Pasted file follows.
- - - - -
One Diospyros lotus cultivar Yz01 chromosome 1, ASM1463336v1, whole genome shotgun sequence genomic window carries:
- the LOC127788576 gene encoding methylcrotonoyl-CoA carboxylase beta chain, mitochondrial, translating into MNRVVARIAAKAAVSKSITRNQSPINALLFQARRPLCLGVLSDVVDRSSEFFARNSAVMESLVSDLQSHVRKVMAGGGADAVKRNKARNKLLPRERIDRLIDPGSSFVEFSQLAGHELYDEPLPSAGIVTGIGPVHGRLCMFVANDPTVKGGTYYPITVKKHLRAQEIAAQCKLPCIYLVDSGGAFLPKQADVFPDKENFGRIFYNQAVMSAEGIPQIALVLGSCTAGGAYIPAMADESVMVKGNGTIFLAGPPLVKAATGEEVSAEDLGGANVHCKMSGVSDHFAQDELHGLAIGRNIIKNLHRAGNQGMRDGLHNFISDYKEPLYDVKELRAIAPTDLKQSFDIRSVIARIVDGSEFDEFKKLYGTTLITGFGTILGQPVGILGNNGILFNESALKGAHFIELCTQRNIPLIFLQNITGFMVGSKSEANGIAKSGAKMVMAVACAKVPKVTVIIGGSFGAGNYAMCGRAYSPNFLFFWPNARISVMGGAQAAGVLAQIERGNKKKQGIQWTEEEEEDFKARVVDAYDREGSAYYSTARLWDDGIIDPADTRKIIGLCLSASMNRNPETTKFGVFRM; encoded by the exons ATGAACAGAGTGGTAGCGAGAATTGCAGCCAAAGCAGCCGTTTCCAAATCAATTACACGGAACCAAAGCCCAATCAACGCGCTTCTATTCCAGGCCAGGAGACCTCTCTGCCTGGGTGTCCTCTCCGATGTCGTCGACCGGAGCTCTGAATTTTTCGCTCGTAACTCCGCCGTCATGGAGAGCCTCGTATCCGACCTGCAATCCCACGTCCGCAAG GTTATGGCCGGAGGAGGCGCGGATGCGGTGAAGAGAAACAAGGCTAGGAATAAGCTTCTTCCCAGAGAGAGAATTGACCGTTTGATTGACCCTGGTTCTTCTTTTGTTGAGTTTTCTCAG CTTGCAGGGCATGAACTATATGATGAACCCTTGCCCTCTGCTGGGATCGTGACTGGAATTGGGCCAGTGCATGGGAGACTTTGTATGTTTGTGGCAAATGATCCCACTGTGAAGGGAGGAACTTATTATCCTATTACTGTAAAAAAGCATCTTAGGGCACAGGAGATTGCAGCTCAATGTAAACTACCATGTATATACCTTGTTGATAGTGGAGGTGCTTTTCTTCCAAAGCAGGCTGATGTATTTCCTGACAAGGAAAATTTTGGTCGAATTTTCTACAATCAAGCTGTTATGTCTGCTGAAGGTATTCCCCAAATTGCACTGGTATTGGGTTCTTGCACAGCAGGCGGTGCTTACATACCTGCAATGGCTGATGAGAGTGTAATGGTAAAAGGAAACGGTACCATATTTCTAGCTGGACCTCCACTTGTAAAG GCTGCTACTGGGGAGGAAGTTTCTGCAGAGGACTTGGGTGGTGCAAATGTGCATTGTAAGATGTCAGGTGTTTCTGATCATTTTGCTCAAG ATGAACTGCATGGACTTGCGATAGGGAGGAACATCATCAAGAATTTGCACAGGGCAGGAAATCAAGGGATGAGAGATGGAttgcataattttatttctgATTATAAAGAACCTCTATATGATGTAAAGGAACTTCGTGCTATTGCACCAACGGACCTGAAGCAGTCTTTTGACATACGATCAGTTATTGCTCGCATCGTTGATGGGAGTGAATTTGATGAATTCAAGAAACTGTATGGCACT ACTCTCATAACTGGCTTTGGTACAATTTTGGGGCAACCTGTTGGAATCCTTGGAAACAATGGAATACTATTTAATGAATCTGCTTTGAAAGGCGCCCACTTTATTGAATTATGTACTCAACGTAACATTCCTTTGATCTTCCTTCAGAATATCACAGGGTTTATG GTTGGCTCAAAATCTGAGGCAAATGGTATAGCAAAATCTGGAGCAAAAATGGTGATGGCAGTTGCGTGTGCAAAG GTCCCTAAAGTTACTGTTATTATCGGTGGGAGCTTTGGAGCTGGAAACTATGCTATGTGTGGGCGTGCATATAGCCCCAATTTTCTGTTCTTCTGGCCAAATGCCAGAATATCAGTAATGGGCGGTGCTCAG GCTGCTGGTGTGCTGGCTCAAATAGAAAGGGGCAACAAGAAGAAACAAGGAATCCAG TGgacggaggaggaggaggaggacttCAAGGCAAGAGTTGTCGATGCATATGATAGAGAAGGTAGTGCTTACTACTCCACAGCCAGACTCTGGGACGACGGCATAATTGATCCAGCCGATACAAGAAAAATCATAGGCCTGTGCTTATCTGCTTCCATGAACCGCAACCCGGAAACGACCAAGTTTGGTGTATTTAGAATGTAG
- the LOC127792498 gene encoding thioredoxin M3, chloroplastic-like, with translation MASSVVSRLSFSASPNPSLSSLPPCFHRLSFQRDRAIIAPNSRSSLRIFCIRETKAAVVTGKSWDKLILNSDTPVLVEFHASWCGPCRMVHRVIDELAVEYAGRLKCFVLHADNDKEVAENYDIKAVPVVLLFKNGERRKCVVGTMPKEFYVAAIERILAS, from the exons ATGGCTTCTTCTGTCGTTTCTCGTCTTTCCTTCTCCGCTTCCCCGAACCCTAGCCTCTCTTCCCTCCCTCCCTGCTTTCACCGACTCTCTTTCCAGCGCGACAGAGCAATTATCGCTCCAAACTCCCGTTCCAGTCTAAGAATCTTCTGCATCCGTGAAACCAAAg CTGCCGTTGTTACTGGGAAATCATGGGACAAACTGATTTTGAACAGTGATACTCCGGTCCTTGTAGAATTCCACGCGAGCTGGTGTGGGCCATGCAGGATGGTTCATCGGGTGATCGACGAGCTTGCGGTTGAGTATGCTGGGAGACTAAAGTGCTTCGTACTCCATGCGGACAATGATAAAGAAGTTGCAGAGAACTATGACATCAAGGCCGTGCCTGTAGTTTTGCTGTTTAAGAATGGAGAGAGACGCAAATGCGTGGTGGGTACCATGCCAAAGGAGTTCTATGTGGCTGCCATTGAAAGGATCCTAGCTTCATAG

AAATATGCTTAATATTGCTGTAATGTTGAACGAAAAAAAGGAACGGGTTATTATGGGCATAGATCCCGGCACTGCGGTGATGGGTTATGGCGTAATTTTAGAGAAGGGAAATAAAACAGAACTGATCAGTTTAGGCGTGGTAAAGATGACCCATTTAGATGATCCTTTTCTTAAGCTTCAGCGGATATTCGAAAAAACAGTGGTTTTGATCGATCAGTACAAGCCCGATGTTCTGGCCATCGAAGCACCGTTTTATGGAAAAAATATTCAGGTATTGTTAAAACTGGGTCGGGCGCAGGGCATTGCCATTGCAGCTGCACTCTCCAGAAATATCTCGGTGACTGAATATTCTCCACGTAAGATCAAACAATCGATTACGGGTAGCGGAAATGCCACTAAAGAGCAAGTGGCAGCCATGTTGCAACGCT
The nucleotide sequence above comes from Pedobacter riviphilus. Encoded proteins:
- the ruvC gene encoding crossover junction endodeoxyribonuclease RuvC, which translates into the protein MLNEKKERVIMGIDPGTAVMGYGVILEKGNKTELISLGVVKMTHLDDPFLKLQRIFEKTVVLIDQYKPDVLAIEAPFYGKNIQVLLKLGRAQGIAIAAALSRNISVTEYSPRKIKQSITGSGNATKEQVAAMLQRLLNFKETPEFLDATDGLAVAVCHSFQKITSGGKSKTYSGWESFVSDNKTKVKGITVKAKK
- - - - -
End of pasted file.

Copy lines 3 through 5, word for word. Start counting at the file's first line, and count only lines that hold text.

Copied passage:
- the LOC127792498 gene encoding thioredoxin M3, chloroplastic-like, with translation MASSVVSRLSFSASPNPSLSSLPPCFHRLSFQRDRAIIAPNSRSSLRIFCIRETKAAVVTGKSWDKLILNSDTPVLVEFHASWCGPCRMVHRVIDELAVEYAGRLKCFVLHADNDKEVAENYDIKAVPVVLLFKNGERRKCVVGTMPKEFYVAAIERILAS, from the exons ATGGCTTCTTCTGTCGTTTCTCGTCTTTCCTTCTCCGCTTCCCCGAACCCTAGCCTCTCTTCCCTCCCTCCCTGCTTTCACCGACTCTCTTTCCAGCGCGACAGAGCAATTATCGCTCCAAACTCCCGTTCCAGTCTAAGAATCTTCTGCATCCGTGAAACCAAAg CTGCCGTTGTTACTGGGAAATCATGGGACAAACTGATTTTGAACAGTGATACTCCGGTCCTTGTAGAATTCCACGCGAGCTGGTGTGGGCCATGCAGGATGGTTCATCGGGTGATCGACGAGCTTGCGGTTGAGTATGCTGGGAGACTAAAGTGCTTCGTACTCCATGCGGACAATGATAAAGAAGTTGCAGAGAACTATGACATCAAGGCCGTGCCTGTAGTTTTGCTGTTTAAGAATGGAGAGAGACGCAAATGCGTGGTGGGTACCATGCCAAAGGAGTTCTATGTGGCTGCCATTGAAAGGATCCTAGCTTCATAG

AAATATGCTTAATATTGCTGTAATGTTGAACGAAAAAAAGGAACGGGTTATTATGGGCATAGATCCCGGCACTGCGGTGATGGGTTATGGCGTAATTTTAGAGAAGGGAAATAAAACAGAACTGATCAGTTTAGGCGTGGTAAAGATGACCCATTTAGATGATCCTTTTCTTAAGCTTCAGCGGATATTCGAAAAAACAGTGGTTTTGATCGATCAGTACAAGCCCGATGTTCTGGCCATCGAAGCACCGTTTTATGGAAAAAATATTCAGGTATTGTTAAAACTGGGTCGGGCGCAGGGCATTGCCATTGCAGCTGCACTCTCCAGAAATATCTCGGTGACTGAATATTCTCCACGTAAGATCAAACAATCGATTACGGGTAGCGGAAATGCCACTAAAGAGCAAGTGGCAGCCATGTTGCAACGCT
The nucleotide sequence above comes from Pedobacter riviphilus. Encoded proteins: